Like it or not, the NHL is getting softer, and there’s not a damn thing you’re gonna do about it. But as we go kicking and screaming from the last remnants of ‘old time hockey’ to the new world of ‘chitty chat’ pucks, at least we’ve got that kicking and screaming part.
But then again, probably not. Not our style.
In 1982 a guy named Bruce Feirstein wrote a book called “Real Men Don’t Eat Quiche – A Guidebook to All that is Truly Masculine”. It was a tongue-in-cheek exploration of all things macho. In it, literally in the first couple of pages, among the initial list of “real men”, it said something to the effect of, ‘anyone who plays in the National Hockey League’.
And this was not coming from a hockey guy.
Later that decade we all enjoyed watching the protection Steve Yzerman received with the Detroit Red Wings from the ‘Bruise Brothers’ Bob Probert and Joe Kocur.
Here, let me sum it up for you.
OH MY GOD!
Opponents weren’t enjoying themselves at all, but holy %#$&@, it was fun.
Fast forward to 2011 and former NHL general manager Mike Milbury was a regular as a panelist on Hockey Night in Canada when he started to describe the ‘wussification of hockey’.
He’d really be struggling now. What he saw coming has come.
Yes, along the way we needed to, and did, get rid of designated goon fights. When heavyweights George Parros of the Montreal Canadiens and Colton Orr of the Toronto Maple Leafs got tangled up on NHL opening night in 2013 on HNIC and Parros fell and cracked his head and was stretchered off, it seemed to be the demarcation point. The goons silently went the way of the dodo.
Fine. We’d miss some of the craziness and the wild west stuff but it was for the best.
Now, we’ve gradually crossed another line.
If I hadn’t been a scheduled radio guest for the Anaheim Ducks postgame show Friday night I very likely wouldn’t have been watching their game against the Arizona Coyotes. I’m glad I was.
Near the end of the third period, already up five-nothing, the Ducks were digging for a loose puck at Coyotes goalie Josef Korenar and Arizona center Jay Beagle took exception. Things had already been heating up a little bit, on top of the fact Anaheim’s Trevor Zegras had scored a lacrosse-style goal earlier in the evening and the Coyotes were feeling a little embarrassed.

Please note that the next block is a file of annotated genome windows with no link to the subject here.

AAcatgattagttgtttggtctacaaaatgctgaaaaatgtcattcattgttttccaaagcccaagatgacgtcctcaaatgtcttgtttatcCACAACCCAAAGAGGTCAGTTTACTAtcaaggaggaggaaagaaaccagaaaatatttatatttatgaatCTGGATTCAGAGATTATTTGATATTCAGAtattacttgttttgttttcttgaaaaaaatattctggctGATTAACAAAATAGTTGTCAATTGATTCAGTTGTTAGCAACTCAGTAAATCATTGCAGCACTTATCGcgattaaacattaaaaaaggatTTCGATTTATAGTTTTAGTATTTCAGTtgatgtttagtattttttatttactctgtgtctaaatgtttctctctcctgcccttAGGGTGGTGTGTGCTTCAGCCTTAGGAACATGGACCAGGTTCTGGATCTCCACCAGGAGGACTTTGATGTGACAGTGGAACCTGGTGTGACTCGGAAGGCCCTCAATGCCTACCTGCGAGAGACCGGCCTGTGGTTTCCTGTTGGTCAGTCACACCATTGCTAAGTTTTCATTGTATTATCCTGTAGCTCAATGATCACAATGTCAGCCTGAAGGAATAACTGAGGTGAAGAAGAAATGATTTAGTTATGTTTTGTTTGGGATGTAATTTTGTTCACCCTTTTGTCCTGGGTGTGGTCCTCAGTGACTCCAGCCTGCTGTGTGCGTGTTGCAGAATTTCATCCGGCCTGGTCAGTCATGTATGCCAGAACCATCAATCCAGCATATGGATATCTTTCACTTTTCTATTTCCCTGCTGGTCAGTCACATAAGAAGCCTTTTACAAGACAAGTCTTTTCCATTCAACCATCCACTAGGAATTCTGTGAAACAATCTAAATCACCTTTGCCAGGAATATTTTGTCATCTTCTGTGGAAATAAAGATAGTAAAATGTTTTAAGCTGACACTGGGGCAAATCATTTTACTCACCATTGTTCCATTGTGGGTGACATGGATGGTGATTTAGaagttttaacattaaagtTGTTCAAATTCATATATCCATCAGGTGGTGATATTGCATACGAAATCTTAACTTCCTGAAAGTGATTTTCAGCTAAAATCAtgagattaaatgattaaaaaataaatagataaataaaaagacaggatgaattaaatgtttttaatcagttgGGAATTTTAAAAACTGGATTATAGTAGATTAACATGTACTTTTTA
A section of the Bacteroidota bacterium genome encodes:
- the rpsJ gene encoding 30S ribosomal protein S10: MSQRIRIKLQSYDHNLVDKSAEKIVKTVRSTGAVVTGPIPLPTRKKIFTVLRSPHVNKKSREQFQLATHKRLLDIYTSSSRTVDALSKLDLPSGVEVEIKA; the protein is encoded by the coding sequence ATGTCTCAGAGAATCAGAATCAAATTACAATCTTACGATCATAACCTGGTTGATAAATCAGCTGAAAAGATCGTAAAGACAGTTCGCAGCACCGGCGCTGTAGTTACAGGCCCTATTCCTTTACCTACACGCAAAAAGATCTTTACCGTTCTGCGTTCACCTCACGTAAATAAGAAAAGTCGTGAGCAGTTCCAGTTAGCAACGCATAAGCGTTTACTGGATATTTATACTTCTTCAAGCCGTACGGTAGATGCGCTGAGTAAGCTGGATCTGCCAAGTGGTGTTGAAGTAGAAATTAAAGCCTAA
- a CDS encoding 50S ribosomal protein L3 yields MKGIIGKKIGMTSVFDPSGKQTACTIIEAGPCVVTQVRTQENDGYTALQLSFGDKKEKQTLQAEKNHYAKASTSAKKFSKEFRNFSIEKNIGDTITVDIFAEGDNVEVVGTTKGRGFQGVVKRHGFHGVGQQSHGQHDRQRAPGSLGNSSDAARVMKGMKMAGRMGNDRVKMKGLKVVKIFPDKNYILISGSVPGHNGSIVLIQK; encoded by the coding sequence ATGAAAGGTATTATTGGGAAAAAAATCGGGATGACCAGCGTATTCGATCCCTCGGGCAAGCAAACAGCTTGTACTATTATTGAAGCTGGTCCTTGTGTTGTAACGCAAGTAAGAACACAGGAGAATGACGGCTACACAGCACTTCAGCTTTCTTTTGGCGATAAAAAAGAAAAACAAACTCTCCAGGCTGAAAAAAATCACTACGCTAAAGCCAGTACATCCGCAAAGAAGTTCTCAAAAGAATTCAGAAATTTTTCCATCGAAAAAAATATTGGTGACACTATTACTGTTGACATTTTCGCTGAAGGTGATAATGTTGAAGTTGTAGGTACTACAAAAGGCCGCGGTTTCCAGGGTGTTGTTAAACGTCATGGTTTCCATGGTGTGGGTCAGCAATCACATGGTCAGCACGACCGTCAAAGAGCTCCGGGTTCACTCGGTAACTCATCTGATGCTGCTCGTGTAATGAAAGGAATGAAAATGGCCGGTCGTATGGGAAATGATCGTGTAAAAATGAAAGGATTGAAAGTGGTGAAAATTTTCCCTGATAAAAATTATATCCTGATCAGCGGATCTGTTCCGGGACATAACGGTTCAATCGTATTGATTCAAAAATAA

Players paired off and Beagle began ‘feeding’ Ducks leading scorer Troy Terry. Feeding him as in punching him in the face.
The kid didn’t even know enough to turtle. Zegras, who had been cross-checked to the ice by Beagle a bit earlier was shocked and dismayed to say the least.
Anyhoo, after the game, Zegras pulled some of the tattle-talers around privately in the hallway to whine to the principal, in this case the league, about what a bad man Beagle is.
How about you check the NHL schedule and find out when you play them again and circle the date and exact some revenge and score five more goals.
Sorry. Dreaming. Flashback.
This did get my stream of consciousness flowing. I thought about St. Louis Blues head coach Craig Berube, who I’d been chatting with the other day. If someone had scored a lacrosse style goal, or probably even attempted it against his team while he was playing, he would have ripped their head off. A donnybrook would have ensued.
It’s not that long ago.
Secondly, a connection dawned on me.
I sometimes bring up being mystified by Auston Matthews laughing, flopping in disbelief and not defending himself while getting essentially rag-dolled in a heated scrum against the Montreal Canadiens in the their first round (naturally) elimination at the hands of the Habs last summer.
How was that possible?
He doesn’t get it. Neither does Terry. Neither does Zegras. They’ve never had to. They’re little machines. They didn’t grow up playing hockey with a code, or the shreds of what’s left of it. People make fun of the old ‘code’, but it actually worked. Still does on occasion.
Most covering the game and many of those playing it have no concept. It’s why they make fun of it.
It’s not something you look up on a pie chart. Like hockey, it’s something you feel.
That’s where we’re at.